As mentioned above the project is divided into two phases. This paper focuses on the first one. Therefore, case studies are conducted at two comprehensive secondary schools and two advanced secondary schools. The study concentrates on two different grades at each school. The comparison of comprehensive and advanced secondary schools allows to contrast different school types and related ways of dealing with difference. Focussing on two grades allows considering intra-institutional differences. Based on the features of focused ethnography (Knoblauch 2005) there are two phases of participant observation per grade lasting about four weeks each. With regards to different positions during field visits there’s an emphasis on the field-observer role (ibid.; Angrosino 2007). While ethnographic approaches draw attention to “the Silence of the Social” (Hirschauer 2006) situational interpretations – like teachers’ reflections after the lesson – are also included. Besides in classroom observation the research study aims to analyse documents such as reports or individual education plans as well as audio recordings of e.g. student-centred team meetings with respect to four students per grade based on participants’ informed consent. In addition, after the first field stay episodic interviews (Flick 1997) are conducted with general and special education teachers as well as students to explore teacher and student perspectives in depth. Data is analysed using Grounded Theory coding procedures (Strauss & Corbin 1990) and mapping strategies (Clarke 2009). An initial phase of analysis after the first field stay and interviews allows to identify casuistic materials for the research and development phase by focusing on minimal and maximal contrasts. Later on, further analysis leads to more detailed case studies. Data collection takes place in learning groups with students with special needs in the field of learning difficulties and emotional and social development as well as students without special needs. Focusing on these special need categories allows taking into account different challenges concerning the overall question of reflective ways of dealing with achievement and at the same time reflects fundamental contradictions in inclusive school development. While the reference to special needs categories forms a starting point in sampling data collection data analysis is characterized by a broader perspective including e.g. the question if and in which ways these categories appear to be relevant with respect to everyday practices and teacher and student perspectives. Concerning the problem of reifying categories (Gasterstädt & Urban 2016) group interpretation without recourse to students’ special needs is considered important.
By the time ECER takes place first results of the participant observation and the episodic interviews will be available and analysed. Thus it will be possible to present findings concerning the way the category of achievement is construed and how this contributes to the process of establishing difference in the context of learning difficulties and emotional social development, even in inclusive classrooms. Also it will be possible to understand the way teachers reflect on these processes and whether these processes seem problematical to them. In this way it will be possible to draw conclusions concerning elements that are important for further qualification of pre-service and in-service teachers.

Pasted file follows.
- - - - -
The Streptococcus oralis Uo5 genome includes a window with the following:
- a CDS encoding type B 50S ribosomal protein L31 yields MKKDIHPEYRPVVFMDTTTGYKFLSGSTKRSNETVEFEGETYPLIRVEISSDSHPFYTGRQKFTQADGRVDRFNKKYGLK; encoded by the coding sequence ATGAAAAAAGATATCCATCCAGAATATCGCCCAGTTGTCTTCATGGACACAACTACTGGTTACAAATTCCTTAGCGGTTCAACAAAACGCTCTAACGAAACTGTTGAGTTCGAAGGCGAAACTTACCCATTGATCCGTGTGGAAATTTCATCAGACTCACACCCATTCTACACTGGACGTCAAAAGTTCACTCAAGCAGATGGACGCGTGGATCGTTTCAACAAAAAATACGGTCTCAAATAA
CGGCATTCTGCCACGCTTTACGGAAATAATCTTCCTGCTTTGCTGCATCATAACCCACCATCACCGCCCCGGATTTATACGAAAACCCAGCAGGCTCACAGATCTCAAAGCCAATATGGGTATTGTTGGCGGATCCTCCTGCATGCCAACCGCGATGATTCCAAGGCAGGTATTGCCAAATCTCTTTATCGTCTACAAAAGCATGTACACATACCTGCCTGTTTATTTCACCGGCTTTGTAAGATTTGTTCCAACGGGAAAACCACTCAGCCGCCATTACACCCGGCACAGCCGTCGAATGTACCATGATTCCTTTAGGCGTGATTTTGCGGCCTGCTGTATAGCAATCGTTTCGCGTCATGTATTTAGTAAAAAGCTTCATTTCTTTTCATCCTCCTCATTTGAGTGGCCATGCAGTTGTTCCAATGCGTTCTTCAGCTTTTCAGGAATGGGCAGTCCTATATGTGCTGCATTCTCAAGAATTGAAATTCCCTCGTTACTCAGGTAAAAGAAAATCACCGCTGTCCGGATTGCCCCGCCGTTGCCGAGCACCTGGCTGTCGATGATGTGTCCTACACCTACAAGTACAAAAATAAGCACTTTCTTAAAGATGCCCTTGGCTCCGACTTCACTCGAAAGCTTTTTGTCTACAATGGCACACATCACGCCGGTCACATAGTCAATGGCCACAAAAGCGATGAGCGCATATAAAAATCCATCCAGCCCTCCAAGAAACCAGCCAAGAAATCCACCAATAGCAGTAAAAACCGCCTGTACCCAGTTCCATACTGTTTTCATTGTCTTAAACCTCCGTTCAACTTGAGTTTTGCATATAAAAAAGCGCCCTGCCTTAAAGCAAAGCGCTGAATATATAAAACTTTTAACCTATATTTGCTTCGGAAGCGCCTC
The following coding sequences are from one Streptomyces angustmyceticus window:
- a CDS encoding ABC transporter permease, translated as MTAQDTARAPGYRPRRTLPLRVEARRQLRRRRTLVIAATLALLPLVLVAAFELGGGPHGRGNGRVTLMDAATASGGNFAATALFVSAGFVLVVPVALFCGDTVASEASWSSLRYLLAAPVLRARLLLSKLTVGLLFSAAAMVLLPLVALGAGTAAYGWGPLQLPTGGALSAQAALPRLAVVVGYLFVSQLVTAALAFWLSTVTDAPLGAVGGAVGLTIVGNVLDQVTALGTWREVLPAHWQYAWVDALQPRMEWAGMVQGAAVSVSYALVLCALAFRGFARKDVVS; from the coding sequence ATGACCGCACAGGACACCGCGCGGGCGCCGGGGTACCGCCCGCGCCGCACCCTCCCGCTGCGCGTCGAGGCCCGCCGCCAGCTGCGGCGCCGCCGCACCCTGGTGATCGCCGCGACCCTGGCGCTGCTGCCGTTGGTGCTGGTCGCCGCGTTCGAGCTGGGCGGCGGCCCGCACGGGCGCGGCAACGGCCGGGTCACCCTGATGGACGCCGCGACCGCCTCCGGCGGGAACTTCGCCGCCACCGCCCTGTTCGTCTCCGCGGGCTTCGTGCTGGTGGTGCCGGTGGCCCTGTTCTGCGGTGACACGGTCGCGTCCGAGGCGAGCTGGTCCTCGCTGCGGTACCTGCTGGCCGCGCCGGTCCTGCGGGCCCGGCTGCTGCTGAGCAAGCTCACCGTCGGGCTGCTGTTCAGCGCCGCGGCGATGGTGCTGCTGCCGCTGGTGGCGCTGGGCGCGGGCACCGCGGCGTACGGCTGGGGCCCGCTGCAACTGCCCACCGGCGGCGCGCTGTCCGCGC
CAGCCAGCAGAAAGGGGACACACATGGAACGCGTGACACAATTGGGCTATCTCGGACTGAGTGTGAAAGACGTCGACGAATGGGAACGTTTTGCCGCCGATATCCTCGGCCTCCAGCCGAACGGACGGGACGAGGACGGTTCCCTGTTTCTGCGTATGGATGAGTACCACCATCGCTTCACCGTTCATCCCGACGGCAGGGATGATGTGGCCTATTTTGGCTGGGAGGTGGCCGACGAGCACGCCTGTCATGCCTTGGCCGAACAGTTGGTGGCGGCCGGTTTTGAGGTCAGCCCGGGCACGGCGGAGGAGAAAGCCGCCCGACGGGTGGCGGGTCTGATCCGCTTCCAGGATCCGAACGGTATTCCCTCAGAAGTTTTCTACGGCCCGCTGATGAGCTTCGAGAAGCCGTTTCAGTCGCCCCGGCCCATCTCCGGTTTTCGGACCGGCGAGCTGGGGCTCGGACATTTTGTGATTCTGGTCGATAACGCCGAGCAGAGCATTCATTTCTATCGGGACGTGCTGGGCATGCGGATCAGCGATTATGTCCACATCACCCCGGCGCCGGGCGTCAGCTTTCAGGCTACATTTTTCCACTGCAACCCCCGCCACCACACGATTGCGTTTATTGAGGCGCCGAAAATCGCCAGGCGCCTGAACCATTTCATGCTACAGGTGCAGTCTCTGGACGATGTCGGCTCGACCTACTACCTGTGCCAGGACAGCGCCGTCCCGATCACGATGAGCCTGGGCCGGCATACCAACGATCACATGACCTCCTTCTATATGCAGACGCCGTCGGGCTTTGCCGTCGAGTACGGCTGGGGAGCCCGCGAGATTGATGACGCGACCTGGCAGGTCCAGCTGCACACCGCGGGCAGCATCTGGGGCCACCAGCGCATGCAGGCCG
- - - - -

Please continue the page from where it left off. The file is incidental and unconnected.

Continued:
Bräu, K., Furhmann, L. (2015). Die soziale Konstruktion von Leistung und Leistungsbewertung. In: K. Bräu, C. Schlickum (Hg.): Soziale Konstruktionen in Schule und Unterricht. Zu den Kategorien Leistung, Migration, Geschlecht, Behinderung, Soziale Herkunft und deren Interdependenzen. Leverkusen: Barbara Budrich, 49-64. Clarke, A. E. (2009). Situational analysis: Grounded theory after the postmodern turn. Thousand Oaks, Calif: Sage. Flick, U. (1997). The episodic interview. Discussion papers in qualitative research 5. London: LSE Methodology Institute. Florian, L. (2012). Preparing Teachers to work in Inclusive Classrooms: Key Lessons for the Professional Development of Teacher Educators from Scotland´s Inclusive Practice Project. Journal of Teacher Education 57(3), 292-299. Gasterstädt, J. & Urban, M. (2016). Einstellung zu Inklusion? Implikationen aus Sicht qualitativer Forschung im Kontext der Entwicklung inklusiver Schulen. Empirische Sonderpädagogik 8(1), 54-66. Hirschauer, S. (2006). Puttings Things into Words. Ethnographic Description and the Silence of the Social. Human Studies 29(4), 413–441. Knoblauch, H. (2005). Focused Ethnography. Forum: Qualitative Social Research 6(3). http://www.qualitative-research.net/index.php/fqs/article/download/20/44 [30.01.2018]. Meseth, W. (2016). Kasuistik in der Lehrerbildung zwischen disziplinbezogenem Forschungs- und professionsbezogenem Orientierungswissen. In: M. Hummrich, A. Hebenstreit, M. Hinrichsen, M. Meier (Hg.): Was ist der Fall? Kasuistik und das Verstehen pädagogischen Handelns. Wiesbaden: Springer VS, 39-60. Strauss, A. L., & Corbin, J. M. (1990). Basics of qualitative research: Grounded theory procedures and techniques. Newbury Park, Calif: Sage. United Nations (2006). Convention on the Rights of Persons with Disabilities. https://www.un.org/development/desa/disabilities/convention-on-the-rights-of-persons-with-disabilities/convention-on-the-rights-of-persons-with-disabilities-2.html [30.01.2018]. Watkins, A., Donelly, V. (2014). Core Values as the Basis for Teach Education for Inclusion. Global Education Review 1(1), 76-92. Werning, R. (2010). Konstruktivismus. In: D. Horster, W.Jantzen (Hg.): Wissenschaftstheorie. Enzyklopädisches Handbuch der Behindertenpädagogik, Bd. 1. Stuttgart: Kohlhammer, 289-294. Werning, R. (2016). Lernen. In: I. Hedderich, G. Biewer, J. Hollenweger, R. Markowetz (Hg): Handbuch Inklusion und Sonderpädagogik. Bad Heilbrunn: Klinkhardt, 229-234.